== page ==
yup you guessed it- another snake bite.
The patient was a large, well built young man who had been trimming grass when he was attacked.
These snakes aren't very large, but there this big guy was flat on his back fighting for his life because of this black skinny snake. He had received the first vial of anti-venom but was still unresponsive. 
We kept watching him intently, monitoring his vital signs and praying that he would live.
He was such a big guy, we gave him another vial of antivenom.
Still nothing.
It was not looking good.
A crowd of friends and family had gathered outside the ER, some were already starting to wail in hopelessness.
He started foaming at the mouth.
We kept clearing his airways, waiting and praying the anti-venom would work and that God would heal him.
Finally, after a total of 3 vials of anti-venom, the young man woke up.
The crowd's wailing turned to songs of praise and rejoicing.
God had spared him- the young man was going to live!

I returned home just afterwards to find a black snake, just like the one that had nearly killed that young man outside my door.
My roommate and I got out our weapons- you know the usual- shovel, pitch fork, hockey stick (good for pinning) and of course a trusted machete. We even poured boiling water to the bushes to chase him out but to no avail.
The young guys next door weren't home. We called some of the other missionaries and within minutes we heard the rumble of the diesel land cruisers booking it up the hill to our house.
Three of them jumped out of the vehicles and choice weapons in hand.
The cavalry had arrived!
I cannot describe the feeling of seeing them come up over that ridge. It was like Gandalf showing up at the battle for helm's deep-----ok maybe not quite that dramatic-but you get the gist. 

The Princess and the Snake

"Goodnight, sleep well! Thanks for talking!"
"Ya you too"
It was getting late and we had talked for several hours. I really enjoy getting to know and invest in the short term visitors that come for several months, and Laura, a med student visiting from Ohio became a welcome friend during her stay here at Bongolo. We had been up chatting at my house, enjoying a cup of tea and the cool repreive that late evening brings and it was time to wrap things up. We said goodnight after chatting by the front door for a few minutes and off she headed home.
As I was shutting the door I glanced down and saw a gecko lying on the floor, not unusual in this menagerie of a house I live in with lizards, spiders, rats and cockroaches- but this guy looked hurt- his back leg was useless. I shooed him out the front door (geckos don't exactly smell like roses when they die hidden in your house) and started locking up.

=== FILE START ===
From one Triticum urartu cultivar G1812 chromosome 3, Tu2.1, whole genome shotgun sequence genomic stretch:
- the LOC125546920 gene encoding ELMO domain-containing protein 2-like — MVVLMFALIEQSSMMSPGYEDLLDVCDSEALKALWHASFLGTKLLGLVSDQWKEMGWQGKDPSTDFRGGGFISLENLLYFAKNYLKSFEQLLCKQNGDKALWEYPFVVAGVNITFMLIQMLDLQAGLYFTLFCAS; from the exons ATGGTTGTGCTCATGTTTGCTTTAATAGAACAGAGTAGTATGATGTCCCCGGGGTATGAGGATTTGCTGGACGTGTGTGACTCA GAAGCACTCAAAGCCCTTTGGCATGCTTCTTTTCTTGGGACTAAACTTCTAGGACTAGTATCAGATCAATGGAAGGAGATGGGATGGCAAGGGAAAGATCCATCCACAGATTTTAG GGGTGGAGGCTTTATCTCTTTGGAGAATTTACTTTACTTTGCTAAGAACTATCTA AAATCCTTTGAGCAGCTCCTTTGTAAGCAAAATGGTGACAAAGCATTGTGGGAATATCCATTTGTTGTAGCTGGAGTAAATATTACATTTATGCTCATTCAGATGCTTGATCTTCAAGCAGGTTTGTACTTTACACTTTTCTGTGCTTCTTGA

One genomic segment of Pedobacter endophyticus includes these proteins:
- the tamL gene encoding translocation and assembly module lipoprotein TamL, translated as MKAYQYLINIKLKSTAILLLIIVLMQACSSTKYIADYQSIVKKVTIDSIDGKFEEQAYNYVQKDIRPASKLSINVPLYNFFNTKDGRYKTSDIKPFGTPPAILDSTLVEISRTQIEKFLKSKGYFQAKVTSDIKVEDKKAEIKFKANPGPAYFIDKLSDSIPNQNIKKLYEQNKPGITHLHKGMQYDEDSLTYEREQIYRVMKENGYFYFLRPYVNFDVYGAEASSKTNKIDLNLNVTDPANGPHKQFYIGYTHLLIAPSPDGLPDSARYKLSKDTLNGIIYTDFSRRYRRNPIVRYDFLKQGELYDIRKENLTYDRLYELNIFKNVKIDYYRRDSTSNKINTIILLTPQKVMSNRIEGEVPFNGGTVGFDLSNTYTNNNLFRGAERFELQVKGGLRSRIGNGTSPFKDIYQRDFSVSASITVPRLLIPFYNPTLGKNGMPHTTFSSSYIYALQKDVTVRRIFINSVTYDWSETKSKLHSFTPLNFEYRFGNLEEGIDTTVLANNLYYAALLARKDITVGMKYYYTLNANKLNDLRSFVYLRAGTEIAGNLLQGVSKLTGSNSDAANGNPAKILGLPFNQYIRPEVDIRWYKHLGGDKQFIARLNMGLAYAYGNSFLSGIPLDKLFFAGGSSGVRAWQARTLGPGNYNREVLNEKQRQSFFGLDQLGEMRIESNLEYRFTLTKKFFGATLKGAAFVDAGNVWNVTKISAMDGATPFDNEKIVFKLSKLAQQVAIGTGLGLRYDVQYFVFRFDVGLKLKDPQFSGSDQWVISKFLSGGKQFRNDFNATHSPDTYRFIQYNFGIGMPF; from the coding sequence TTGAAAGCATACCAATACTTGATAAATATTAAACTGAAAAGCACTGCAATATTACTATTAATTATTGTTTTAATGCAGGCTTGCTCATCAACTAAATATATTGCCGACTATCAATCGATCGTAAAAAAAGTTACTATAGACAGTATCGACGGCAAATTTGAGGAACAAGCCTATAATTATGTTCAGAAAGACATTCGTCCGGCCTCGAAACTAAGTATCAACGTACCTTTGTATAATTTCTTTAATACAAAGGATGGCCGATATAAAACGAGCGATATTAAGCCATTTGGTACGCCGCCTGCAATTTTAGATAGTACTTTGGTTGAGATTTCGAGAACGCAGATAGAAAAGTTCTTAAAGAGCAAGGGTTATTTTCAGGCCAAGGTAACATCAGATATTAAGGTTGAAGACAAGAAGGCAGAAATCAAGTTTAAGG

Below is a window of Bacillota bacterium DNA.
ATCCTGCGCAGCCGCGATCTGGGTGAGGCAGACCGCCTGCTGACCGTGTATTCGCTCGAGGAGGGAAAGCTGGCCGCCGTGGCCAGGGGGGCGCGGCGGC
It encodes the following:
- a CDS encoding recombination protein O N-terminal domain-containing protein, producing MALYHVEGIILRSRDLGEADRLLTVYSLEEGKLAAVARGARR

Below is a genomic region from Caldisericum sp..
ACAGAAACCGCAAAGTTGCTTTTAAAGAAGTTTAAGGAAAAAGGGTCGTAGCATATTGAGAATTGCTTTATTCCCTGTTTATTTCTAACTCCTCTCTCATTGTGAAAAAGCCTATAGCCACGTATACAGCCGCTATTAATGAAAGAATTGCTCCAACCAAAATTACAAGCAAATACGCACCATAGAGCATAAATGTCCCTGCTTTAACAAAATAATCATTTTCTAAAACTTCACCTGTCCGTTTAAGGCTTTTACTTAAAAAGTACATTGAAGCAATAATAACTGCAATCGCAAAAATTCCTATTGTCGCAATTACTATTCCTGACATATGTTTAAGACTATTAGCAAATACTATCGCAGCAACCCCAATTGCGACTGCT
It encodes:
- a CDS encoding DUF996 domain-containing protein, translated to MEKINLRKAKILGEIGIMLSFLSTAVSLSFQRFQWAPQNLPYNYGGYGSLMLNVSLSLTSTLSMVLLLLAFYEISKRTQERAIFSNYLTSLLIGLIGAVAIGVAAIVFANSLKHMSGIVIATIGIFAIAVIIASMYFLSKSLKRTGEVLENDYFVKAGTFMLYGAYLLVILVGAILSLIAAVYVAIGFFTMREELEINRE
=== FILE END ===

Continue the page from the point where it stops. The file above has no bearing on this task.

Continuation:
Something stopped me.
It was as if something said to me, "check outside one more time before you lock up."
OKaaay-- Check outside? Sure. Not like I care that much about this little gecko, but sure, I'll check on him one more time.
I opened the door and glanced down and saw him right by my foot. He was still on the threshold between the screen and door so I bent down real close to get a good look at him to see if I could see better what was wrong and,  "OH MY GOODNESS HE DOES NOT HAVE LEGS!"
That was the exact thought process that went through my head.
It wasn't that gecko- it was a BLACK SNAKE!
And I had practically bent down and kissed the thing!
I shouted for my room mate and tortuously kept my eye on that no- legged creature.
Once you find a snake, you can't ever let it out of your sight, even to grab a machete because you could lose it in the house and have no idea where it went. And yes, I always seem to be the one that finds them and stands there staring at the thing. Yeehaw.
He slithered up the door jam in between the door and the screen, trying to camouflage himself in the shadows of the night.
Yea, tough luck buddy.
Out came Rachael like a pro with her machete, stumbling around, blinded by the light of the lamps after being sound asleep and me shouting and pointing at the snake like a freaked out kid.